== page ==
Choice or Accident? The outbreak of the First World War
Margaret MacMillan, Professor of International History, Oxford University
Co-presented with the Department of History, Faculty of Arts and Social Sciences
100 years after the event there is still no agreement on how or why World War One started. Explanations range from national rivalries to arms races, focus on policies such as alliances and arms races, or seek to assign responsibility to particular powers or individuals. This lecture will ask why the forces tending towards war were stronger than those for peace and whether the war could have been avoided.
Margaret MacMillan is the Warden of St Antony’s College and a Professor of International History at the University of Oxford. Her books include Women of the Raj (1988, 2007); Paris 1919: Six Months that Changed the World (2001) for which she was the first woman to win the Samuel Johnson Prize; Nixon in China: Six Days that Changed the World; The Uses and Abuses of History (2008); and Extraordinary Canadians: Stephen Leacock (2009). Her most recent book is The War that Ended Peace.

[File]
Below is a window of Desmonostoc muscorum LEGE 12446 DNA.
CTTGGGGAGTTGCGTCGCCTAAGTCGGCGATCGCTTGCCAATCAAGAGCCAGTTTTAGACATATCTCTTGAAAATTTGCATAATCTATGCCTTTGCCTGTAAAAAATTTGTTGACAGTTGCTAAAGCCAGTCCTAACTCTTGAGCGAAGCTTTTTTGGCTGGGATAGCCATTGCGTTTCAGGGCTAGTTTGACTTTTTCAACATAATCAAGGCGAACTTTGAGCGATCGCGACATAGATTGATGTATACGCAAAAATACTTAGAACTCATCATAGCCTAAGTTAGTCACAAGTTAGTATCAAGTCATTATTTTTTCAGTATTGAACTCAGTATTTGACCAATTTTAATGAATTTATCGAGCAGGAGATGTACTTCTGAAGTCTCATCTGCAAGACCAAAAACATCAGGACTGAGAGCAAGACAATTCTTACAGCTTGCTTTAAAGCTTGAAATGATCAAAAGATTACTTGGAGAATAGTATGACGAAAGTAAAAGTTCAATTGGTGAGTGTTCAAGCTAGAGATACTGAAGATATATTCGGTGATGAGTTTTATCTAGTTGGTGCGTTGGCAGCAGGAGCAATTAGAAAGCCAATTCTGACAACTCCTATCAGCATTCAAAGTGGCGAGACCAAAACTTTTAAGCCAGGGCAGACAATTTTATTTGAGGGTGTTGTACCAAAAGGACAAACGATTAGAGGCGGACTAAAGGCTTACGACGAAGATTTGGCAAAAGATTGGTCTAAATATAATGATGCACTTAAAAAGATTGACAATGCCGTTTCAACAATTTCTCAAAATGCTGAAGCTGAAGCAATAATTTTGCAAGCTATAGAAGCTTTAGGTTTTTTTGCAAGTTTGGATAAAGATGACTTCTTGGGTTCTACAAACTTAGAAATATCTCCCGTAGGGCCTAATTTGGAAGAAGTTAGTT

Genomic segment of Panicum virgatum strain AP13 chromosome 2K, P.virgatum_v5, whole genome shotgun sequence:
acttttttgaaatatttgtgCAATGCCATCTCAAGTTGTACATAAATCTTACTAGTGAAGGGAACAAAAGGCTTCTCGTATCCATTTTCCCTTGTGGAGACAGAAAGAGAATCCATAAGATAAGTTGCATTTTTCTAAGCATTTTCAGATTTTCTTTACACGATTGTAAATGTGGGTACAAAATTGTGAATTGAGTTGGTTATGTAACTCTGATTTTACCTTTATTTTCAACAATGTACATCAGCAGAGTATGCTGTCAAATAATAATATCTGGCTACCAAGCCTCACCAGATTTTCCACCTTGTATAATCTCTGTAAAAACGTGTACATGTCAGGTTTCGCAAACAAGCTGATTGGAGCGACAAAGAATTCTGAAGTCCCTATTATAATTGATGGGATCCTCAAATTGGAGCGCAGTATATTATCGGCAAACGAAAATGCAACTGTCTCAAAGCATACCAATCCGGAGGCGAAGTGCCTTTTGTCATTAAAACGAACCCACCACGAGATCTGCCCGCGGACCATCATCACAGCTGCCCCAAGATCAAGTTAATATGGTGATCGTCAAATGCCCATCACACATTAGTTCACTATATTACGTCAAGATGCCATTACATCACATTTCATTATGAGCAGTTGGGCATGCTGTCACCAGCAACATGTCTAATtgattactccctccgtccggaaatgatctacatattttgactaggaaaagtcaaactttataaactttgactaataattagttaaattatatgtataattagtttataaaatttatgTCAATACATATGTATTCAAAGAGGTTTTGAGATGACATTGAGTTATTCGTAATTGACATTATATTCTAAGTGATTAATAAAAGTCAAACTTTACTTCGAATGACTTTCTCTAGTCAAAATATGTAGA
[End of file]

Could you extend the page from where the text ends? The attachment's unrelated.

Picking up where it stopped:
She is a Fellow of the Royal Society of Literature and a Senior Fellow of Massey College, University of Toronto, Honorary Fellow of Trinity College, University of Toronto and of St Hilda’s College, University of Oxford, and sits on the boards of the Mosaic Institute and the Reuters Institute for the Study of Journalism, and the editorial boards of International History and First World War Studies. She also sits on the Advisory Board Institute for Historical Justice and Reconciliation and is a Trustee of the Rhodes Trust. In 2006 Professor MacMillan was invested as an Officer of the Order of Canada.
Margaret MacMillan is in Australia as a guest of the 2014 Adelaide Writers’ Week and will also be appearing at the New Zealand Festival Writers Week.
Margaret MacMillan is supported by the Canada Council for the Arts and the Canadian Consulate of Sydney.
Gleebooks will be on site for book sales and Margaret will be signing books after the event.